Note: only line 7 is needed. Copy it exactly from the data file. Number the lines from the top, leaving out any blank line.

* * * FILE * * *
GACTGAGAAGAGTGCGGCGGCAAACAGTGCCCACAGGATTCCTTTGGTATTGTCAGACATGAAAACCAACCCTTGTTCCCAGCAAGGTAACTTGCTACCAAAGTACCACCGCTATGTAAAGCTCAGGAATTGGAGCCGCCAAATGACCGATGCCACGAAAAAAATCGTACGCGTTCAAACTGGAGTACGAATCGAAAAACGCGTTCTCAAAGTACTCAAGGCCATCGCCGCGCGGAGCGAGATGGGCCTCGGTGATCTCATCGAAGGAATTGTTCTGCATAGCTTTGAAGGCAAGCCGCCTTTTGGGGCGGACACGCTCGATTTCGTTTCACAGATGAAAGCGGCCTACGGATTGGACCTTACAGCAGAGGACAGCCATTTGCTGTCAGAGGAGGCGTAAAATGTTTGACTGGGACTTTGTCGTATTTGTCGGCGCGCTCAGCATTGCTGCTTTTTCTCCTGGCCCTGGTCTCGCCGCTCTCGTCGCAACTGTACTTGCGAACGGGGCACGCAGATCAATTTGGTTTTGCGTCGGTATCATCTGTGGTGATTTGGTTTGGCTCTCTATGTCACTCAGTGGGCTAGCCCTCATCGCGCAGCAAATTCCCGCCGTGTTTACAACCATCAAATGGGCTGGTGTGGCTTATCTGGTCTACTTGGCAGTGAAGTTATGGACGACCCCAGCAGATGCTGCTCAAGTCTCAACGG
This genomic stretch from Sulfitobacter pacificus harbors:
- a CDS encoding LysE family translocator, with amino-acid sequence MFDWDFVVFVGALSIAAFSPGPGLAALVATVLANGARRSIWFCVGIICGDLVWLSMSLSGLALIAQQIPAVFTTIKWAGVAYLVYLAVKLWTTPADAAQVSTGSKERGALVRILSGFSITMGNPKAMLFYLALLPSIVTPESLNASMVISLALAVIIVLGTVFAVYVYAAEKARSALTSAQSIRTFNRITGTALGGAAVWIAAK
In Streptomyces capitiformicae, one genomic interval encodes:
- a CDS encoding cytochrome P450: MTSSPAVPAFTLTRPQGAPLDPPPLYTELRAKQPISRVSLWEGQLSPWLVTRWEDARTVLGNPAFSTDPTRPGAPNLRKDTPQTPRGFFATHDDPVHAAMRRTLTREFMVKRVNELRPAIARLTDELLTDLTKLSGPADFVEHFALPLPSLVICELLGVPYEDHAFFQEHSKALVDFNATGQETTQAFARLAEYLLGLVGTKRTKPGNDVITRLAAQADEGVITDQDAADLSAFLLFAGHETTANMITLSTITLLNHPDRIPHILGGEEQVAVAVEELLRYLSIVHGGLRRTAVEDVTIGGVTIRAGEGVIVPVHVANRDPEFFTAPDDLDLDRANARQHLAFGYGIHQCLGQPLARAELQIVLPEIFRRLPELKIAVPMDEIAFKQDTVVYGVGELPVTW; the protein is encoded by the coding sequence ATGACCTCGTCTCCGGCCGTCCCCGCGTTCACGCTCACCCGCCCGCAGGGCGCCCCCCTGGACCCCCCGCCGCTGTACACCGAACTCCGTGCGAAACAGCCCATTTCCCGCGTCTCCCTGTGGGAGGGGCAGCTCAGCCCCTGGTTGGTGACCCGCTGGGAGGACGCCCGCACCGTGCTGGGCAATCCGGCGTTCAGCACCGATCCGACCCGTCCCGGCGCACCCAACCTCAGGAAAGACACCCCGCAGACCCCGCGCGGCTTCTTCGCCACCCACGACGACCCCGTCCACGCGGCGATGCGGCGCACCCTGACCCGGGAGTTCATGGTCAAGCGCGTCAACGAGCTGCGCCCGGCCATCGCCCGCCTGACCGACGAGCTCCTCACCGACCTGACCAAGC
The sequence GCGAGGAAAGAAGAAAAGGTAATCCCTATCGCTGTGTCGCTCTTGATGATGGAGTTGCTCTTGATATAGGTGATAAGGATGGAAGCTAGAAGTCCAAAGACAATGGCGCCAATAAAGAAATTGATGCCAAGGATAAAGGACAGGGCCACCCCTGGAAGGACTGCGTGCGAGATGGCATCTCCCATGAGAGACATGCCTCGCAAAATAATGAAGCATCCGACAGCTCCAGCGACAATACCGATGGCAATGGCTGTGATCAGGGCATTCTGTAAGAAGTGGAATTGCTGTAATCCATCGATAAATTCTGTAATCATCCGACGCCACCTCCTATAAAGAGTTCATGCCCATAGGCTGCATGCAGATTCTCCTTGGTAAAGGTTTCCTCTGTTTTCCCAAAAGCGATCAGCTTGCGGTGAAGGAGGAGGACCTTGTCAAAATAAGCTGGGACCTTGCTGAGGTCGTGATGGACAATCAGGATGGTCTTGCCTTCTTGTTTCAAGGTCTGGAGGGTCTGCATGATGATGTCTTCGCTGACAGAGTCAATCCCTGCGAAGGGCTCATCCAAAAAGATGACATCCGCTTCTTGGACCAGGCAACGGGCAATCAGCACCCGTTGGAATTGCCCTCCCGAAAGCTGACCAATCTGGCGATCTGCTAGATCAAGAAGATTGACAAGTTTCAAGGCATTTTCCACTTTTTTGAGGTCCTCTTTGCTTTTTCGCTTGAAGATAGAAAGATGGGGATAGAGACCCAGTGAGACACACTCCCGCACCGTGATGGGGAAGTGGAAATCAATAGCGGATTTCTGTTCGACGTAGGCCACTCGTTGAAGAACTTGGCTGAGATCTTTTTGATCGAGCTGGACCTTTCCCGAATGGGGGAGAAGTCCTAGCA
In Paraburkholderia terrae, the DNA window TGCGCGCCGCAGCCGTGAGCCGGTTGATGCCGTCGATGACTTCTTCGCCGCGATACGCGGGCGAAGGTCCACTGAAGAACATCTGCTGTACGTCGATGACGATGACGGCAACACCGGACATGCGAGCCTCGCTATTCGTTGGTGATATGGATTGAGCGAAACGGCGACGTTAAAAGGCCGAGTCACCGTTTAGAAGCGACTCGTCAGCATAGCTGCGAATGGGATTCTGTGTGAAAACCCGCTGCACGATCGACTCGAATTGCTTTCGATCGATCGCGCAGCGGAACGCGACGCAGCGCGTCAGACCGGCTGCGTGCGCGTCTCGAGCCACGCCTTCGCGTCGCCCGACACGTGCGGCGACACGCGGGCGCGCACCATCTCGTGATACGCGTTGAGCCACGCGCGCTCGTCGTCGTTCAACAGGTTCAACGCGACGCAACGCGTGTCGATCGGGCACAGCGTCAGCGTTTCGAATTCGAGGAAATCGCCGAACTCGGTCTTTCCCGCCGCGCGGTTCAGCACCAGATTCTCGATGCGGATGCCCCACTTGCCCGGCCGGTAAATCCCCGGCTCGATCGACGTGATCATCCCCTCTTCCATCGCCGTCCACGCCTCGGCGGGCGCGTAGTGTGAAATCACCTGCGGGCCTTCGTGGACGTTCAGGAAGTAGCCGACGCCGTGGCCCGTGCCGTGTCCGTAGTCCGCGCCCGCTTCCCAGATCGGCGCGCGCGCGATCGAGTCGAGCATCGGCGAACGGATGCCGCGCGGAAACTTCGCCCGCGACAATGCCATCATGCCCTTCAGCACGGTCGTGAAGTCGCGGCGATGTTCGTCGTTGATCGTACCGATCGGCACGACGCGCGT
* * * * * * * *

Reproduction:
In Paraburkholderia terrae, the DNA window TGCGCGCCGCAGCCGTGAGCCGGTTGATGCCGTCGATGACTTCTTCGCCGCGATACGCGGGCGAAGGTCCACTGAAGAACATCTGCTGTACGTCGATGACGATGACGGCAACACCGGACATGCGAGCCTCGCTATTCGTTGGTGATATGGATTGAGCGAAACGGCGACGTTAAAAGGCCGAGTCACCGTTTAGAAGCGACTCGTCAGCATAGCTGCGAATGGGATTCTGTGTGAAAACCCGCTGCACGATCGACTCGAATTGCTTTCGATCGATCGCGCAGCGGAACGCGACGCAGCGCGTCAGACCGGCTGCGTGCGCGTCTCGAGCCACGCCTTCGCGTCGCCCGACACGTGCGGCGACACGCGGGCGCGCACCATCTCGTGATACGCGTTGAGCCACGCGCGCTCGTCGTCGTTCAACAGGTTCAACGCGACGCAACGCGTGTCGATCGGGCACAGCGTCAGCGTTTCGAATTCGAGGAAATCGCCGAACTCGGTCTTTCCCGCCGCGCGGTTCAGCACCAGATTCTCGATGCGGATGCCCCACTTGCCCGGCCGGTAAATCCCCGGCTCGATCGACGTGATCATCCCCTCTTCCATCGCCGTCCACGCCTCGGCGGGCGCGTAGTGTGAAATCACCTGCGGGCCTTCGTGGACGTTCAGGAAGTAGCCGACGCCGTGGCCCGTGCCGTGTCCGTAGTCCGCGCCCGCTTCCCAGATCGGCGCGCGCGCGATCGAGTCGAGCATCGGCGAACGGATGCCGCGCGGAAACTTCGCCCGCGACAATGCCATCATGCCCTTCAGCACGGTCGTGAAGTCGCGGCGATGTTCGTCGTTGATCGTACCGATCGGCACGACGCGCGT